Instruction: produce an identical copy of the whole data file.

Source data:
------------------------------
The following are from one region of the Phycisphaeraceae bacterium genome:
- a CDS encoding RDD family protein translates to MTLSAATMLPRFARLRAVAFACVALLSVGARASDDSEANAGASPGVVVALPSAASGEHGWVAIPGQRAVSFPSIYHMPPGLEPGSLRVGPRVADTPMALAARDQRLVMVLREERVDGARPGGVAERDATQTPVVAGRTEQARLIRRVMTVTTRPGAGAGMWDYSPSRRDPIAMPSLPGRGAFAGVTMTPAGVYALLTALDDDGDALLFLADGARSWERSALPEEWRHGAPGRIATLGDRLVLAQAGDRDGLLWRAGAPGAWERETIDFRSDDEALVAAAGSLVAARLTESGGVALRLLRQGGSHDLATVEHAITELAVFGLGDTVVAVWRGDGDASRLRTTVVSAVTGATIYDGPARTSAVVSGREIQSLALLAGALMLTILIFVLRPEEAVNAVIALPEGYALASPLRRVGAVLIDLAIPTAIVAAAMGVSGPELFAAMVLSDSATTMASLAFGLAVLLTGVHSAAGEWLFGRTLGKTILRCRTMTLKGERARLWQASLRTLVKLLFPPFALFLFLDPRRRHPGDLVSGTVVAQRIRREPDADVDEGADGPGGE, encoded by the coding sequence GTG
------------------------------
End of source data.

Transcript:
The following are from one region of the Phycisphaeraceae bacterium genome:
- a CDS encoding RDD family protein translates to MTLSAATMLPRFARLRAVAFACVALLSVGARASDDSEANAGASPGVVVALPSAASGEHGWVAIPGQRAVSFPSIYHMPPGLEPGSLRVGPRVADTPMALAARDQRLVMVLREERVDGARPGGVAERDATQTPVVAGRTEQARLIRRVMTVTTRPGAGAGMWDYSPSRRDPIAMPSLPGRGAFAGVTMTPAGVYALLTALDDDGDALLFLADGARSWERSALPEEWRHGAPGRIATLGDRLVLAQAGDRDGLLWRAGAPGAWERETIDFRSDDEALVAAAGSLVAARLTESGGVALRLLRQGGSHDLATVEHAITELAVFGLGDTVVAVWRGDGDASRLRTTVVSAVTGATIYDGPARTSAVVSGREIQSLALLAGALMLTILIFVLRPEEAVNAVIALPEGYALASPLRRVGAVLIDLAIPTAIVAAAMGVSGPELFAAMVLSDSATTMASLAFGLAVLLTGVHSAAGEWLFGRTLGKTILRCRTMTLKGERARLWQASLRTLVKLLFPPFALFLFLDPRRRHPGDLVSGTVVAQRIRREPDADVDEGADGPGGE, encoded by the coding sequence GTG